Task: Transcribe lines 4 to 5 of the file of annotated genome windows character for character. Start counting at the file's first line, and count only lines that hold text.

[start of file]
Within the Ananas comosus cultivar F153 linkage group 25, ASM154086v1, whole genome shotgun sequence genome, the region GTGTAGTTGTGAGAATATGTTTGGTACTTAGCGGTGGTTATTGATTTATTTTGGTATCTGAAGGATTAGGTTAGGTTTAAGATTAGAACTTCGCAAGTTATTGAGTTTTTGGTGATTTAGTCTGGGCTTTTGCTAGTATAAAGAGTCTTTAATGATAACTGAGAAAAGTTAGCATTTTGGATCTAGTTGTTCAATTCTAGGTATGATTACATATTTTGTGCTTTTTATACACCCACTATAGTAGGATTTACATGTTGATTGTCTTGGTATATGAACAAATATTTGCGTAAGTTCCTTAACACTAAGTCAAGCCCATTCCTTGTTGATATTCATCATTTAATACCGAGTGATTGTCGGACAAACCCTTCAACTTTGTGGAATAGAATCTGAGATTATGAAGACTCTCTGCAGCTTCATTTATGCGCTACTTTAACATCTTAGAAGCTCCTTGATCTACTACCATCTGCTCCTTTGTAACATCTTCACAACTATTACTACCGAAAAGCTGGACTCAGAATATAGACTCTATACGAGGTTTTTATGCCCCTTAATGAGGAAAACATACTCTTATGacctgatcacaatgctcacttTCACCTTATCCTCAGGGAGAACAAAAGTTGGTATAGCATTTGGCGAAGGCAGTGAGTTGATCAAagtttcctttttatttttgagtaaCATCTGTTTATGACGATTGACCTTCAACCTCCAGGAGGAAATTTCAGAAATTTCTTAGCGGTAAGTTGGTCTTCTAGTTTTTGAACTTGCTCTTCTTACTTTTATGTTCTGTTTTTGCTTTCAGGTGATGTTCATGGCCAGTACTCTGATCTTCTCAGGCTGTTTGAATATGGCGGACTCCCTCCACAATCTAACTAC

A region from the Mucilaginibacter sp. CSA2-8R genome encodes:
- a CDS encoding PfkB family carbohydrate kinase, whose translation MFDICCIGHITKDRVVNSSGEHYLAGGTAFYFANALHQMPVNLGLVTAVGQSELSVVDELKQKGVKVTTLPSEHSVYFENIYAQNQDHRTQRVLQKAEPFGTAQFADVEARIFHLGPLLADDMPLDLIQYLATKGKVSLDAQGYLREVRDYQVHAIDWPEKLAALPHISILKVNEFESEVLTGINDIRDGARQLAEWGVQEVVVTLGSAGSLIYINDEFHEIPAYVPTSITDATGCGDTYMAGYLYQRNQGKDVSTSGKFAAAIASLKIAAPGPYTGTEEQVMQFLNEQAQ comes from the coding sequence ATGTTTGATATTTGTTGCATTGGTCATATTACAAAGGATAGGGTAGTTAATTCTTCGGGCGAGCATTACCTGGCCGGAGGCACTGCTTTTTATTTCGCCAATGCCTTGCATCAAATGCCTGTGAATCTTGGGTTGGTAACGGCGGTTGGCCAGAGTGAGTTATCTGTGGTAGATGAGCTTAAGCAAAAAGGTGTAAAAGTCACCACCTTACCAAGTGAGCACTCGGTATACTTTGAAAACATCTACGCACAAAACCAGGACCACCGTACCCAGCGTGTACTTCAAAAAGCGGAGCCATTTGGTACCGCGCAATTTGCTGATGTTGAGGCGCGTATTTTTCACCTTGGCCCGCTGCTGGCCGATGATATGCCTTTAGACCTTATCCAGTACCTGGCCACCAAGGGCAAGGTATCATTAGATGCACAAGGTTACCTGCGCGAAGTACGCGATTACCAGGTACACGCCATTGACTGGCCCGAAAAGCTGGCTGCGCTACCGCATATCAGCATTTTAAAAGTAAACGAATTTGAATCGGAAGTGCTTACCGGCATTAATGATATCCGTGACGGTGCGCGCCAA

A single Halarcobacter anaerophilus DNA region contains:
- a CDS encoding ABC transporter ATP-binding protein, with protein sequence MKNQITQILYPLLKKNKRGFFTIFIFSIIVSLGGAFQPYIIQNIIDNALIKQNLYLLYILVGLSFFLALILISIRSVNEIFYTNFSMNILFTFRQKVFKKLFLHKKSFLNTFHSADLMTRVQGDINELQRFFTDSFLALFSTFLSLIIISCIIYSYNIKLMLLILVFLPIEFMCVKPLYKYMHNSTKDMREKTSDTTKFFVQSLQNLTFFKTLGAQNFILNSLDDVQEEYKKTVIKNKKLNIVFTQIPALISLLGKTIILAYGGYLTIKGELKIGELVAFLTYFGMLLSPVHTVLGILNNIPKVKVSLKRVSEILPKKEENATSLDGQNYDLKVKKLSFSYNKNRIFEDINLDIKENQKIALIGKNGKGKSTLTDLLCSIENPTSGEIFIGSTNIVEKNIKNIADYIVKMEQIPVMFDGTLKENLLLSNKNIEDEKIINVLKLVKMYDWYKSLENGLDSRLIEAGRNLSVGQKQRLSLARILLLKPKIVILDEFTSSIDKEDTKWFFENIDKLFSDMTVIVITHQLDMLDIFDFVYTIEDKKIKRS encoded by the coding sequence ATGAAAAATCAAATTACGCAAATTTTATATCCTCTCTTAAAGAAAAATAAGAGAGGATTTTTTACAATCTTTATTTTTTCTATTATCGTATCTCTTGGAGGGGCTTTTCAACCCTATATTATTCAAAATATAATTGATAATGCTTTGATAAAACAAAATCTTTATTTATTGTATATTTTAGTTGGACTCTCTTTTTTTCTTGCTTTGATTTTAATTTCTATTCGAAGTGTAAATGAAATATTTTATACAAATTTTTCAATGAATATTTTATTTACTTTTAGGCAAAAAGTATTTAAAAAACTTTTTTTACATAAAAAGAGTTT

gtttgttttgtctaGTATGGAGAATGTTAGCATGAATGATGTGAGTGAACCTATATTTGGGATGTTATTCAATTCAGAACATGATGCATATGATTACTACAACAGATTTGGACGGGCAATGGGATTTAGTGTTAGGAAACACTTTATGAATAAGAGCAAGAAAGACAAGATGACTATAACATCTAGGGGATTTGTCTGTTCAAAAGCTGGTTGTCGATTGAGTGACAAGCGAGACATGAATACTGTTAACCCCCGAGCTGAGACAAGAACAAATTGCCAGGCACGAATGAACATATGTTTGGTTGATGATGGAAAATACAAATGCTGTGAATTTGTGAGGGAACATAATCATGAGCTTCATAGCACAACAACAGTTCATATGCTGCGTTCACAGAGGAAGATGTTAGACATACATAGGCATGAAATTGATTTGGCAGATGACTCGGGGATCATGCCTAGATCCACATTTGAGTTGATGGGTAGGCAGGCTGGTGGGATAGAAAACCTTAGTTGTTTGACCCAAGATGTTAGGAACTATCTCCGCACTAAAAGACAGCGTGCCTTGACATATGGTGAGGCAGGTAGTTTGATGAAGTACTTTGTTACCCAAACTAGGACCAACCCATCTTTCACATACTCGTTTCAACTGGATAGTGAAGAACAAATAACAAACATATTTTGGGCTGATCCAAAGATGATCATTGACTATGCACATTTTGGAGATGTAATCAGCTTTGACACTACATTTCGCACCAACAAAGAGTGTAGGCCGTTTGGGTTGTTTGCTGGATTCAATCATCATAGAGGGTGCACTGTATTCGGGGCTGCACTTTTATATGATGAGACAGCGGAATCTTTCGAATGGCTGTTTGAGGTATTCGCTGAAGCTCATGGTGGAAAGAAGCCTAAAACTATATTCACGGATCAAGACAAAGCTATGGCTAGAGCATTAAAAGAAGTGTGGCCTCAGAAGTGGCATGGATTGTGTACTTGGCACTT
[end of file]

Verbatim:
A single Halarcobacter anaerophilus DNA region contains:
- a CDS encoding ABC transporter ATP-binding protein, with protein sequence MKNQITQILYPLLKKNKRGFFTIFIFSIIVSLGGAFQPYIIQNIIDNALIKQNLYLLYILVGLSFFLALILISIRSVNEIFYTNFSMNILFTFRQKVFKKLFLHKKSFLNTFHSADLMTRVQGDINELQRFFTDSFLALFSTFLSLIIISCIIYSYNIKLMLLILVFLPIEFMCVKPLYKYMHNSTKDMREKTSDTTKFFVQSLQNLTFFKTLGAQNFILNSLDDVQEEYKKTVIKNKKLNIVFTQIPALISLLGKTIILAYGGYLTIKGELKIGELVAFLTYFGMLLSPVHTVLGILNNIPKVKVSLKRVSEILPKKEENATSLDGQNYDLKVKKLSFSYNKNRIFEDINLDIKENQKIALIGKNGKGKSTLTDLLCSIENPTSGEIFIGSTNIVEKNIKNIADYIVKMEQIPVMFDGTLKENLLLSNKNIEDEKIINVLKLVKMYDWYKSLENGLDSRLIEAGRNLSVGQKQRLSLARILLLKPKIVILDEFTSSIDKEDTKWFFENIDKLFSDMTVIVITHQLDMLDIFDFVYTIEDKKIKRS encoded by the coding sequence ATGAAAAATCAAATTACGCAAATTTTATATCCTCTCTTAAAGAAAAATAAGAGAGGATTTTTTACAATCTTTATTTTTTCTATTATCGTATCTCTTGGAGGGGCTTTTCAACCCTATATTATTCAAAATATAATTGATAATGCTTTGATAAAACAAAATCTTTATTTATTGTATATTTTAGTTGGACTCTCTTTTTTTCTTGCTTTGATTTTAATTTCTATTCGAAGTGTAAATGAAATATTTTATACAAATTTTTCAATGAATATTTTATTTACTTTTAGGCAAAAAGTATTTAAAAAACTTTTTTTACATAAAAAGAGTTT